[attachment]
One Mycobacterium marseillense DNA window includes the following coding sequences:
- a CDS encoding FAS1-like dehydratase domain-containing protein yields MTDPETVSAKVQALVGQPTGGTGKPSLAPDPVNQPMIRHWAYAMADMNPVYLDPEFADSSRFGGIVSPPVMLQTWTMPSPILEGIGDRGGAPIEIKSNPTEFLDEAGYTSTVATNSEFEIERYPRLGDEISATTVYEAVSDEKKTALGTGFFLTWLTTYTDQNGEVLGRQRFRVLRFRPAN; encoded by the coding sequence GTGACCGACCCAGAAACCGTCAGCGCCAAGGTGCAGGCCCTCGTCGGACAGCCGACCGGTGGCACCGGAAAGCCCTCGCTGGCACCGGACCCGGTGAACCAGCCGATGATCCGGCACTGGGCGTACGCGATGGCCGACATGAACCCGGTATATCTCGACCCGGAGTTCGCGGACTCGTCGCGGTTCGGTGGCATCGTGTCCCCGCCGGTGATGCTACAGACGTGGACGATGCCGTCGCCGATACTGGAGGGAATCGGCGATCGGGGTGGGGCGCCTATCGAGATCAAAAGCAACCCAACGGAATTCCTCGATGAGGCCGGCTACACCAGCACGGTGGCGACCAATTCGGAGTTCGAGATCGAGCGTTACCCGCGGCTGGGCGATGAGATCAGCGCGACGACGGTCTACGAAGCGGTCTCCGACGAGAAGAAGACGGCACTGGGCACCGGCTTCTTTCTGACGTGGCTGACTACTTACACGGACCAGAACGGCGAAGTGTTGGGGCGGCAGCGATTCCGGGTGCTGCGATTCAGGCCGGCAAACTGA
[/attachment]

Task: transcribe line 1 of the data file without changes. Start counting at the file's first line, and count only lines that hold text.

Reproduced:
One Mycobacterium marseillense DNA window includes the following coding sequences: